Disquiet and desire. What you want and what you’re scared to try for. Where you’ve been and where you want to go.
Or as William Carlos Williams puts it in Paterson, it’s the difference between a calculating, acquisitive approach to the world and an open and wondering approach. (I write about Paterson’s influence on King here.)
IT is about a group of children who save the world because of their special powers of imagination. Everything is vibrant because they are still connected with what Wordsworth calls “the Soul that rises with us, our life’s Star.” But the real drama of the book is the children returning as adults to defeat the forces tearing apart America.
In one respect, they don’t have a lot of motivation to do so because all are living comfortable and successful adult lives. Something is missing, however, a something that includes their inability to have children–which is to say, an inability to move confidently into the future. If they, and America, are to go forward, they must go back and reclaim who they were as children. The memories involve pain, which is one reason it is so hard to go back. But more powerful than the pain is the intense aliveness they felt, which includes the deep love they had for each other.
Childhood pain is something that one finds in King but not in Wordsworth. King knows that children don’t live the seemingly carefree life of Wordsworth’s shepherd boy. (“Thou child of joy, /Shout round me, let me hear thy shouts, thou happy/Shepherd-boy!”) But that difference being granted, the message is the same. Just as Wordsworth finds a way to recapture childhood intensity, building on the intimations he has of some deeper spirit at work, so does King.
Wordsworth talks about catching at “shadowy recollections” and realizing that they are
the fountain-light of all our day,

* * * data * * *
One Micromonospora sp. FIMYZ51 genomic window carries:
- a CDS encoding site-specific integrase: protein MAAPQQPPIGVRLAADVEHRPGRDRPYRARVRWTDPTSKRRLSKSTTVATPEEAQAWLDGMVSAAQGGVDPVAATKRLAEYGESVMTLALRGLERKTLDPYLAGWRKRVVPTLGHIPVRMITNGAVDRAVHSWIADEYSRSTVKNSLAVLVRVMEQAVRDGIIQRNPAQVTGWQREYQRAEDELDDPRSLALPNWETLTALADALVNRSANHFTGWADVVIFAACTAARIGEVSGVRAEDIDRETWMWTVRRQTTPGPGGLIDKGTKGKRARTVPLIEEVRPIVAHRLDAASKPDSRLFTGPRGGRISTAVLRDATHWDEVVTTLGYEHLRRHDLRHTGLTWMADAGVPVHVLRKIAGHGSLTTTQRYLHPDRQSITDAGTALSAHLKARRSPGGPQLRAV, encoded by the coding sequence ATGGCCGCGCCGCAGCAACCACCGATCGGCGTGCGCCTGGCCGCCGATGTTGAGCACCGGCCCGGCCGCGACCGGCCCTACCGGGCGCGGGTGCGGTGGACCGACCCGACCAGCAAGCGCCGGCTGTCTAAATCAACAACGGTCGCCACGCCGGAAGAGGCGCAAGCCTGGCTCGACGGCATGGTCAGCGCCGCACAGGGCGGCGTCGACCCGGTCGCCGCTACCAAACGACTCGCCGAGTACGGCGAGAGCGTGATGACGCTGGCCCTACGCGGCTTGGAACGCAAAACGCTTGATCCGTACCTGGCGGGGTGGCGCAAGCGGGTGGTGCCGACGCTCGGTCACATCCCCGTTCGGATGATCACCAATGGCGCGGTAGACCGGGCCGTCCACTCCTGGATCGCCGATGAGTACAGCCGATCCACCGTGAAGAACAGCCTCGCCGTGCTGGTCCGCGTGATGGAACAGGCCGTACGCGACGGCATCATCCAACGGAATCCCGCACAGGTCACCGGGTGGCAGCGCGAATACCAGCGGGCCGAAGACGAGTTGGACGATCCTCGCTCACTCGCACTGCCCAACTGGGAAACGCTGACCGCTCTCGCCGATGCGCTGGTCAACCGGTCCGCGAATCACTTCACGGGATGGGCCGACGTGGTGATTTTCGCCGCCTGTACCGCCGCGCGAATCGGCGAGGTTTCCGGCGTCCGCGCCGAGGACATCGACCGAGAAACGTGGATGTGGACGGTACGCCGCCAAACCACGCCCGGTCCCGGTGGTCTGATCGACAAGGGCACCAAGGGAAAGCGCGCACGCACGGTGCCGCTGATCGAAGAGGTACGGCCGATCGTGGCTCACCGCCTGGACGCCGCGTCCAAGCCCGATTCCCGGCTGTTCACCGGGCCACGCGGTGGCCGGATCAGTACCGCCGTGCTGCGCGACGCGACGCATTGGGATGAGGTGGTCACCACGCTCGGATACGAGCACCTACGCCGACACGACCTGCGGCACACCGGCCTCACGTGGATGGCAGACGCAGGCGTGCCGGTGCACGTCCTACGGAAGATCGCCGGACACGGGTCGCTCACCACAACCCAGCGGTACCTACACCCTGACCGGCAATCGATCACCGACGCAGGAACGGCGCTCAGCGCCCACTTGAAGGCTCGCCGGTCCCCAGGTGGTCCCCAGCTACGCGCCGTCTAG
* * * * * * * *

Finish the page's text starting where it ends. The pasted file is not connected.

Are yet a master-light of all our seeing
If we connect with this master-light, then we can ward off both “listlessness” and “mad endeavor,” a good description of modern life. Wordsworth assures us that we get a second chance:
Though inland far we be,
Our souls have sight of that immortal sea
Which brought us hither;
Can in a moment travel thither–
And see the children sport upon the shore,
And hear the mighty waters rolling evermore.
Bill Denbrough, the leader of the Losers Club in IT and another stand-in for King, has Wordsworthian intimations that our children and memories of own childhood play can reconnect us with a healing force. In IT’s penultimate paragraph, Bill sounds like a combination of Wordsworth and the sister at the end of Alice in Wonderland:
It is good to be a child, but it is also good to be grownup and able to consider the mystery of childhood…its beliefs and desires. I will write about all of this one day, he thinks, and knows it’s just a dawn thought, an after-dreaming thought. But it’s nice to think so for awhile in the morning’s clean silence, to think that childhood has its own sweet secrets and confirms mortality, and that mortality defines all courage and love. To think that what has looked forward must also look back, and that each life makes its own imitation of immortality: a wheel.
Mortality may be heir to heartache and a thousand natural shocks, yet children’s beliefs and desires, their courage and love, “confirms” it—which is to say, certifies that life is worthwhile. In a play on the poem’s title, King says that, by acting upon our intimations of immortality, we create lives that imitate immortality. Wordsworth assures us our life is guided by the fact that we never lose sight of that “immortal sea that brought us thither” while King describes life as a wheel.
So the next time you find yourself discouraged by the news, look to your children or remember your own childhood. Then live your life accordingly.
One final thought: King sets the childhood portion of IT in 1958 when he, like his child protagonists, was 11. He dedicates the book to his three children, who were 14, 12, and 7 in 1985 when the novel came out and when the adult portion is set. Depressed though he was by the state of America at that time, he looked at his children, remembered his own childhood, and found hope.
Previous posts on Stephen King
And for an earlier version of today’s post, although far less developed: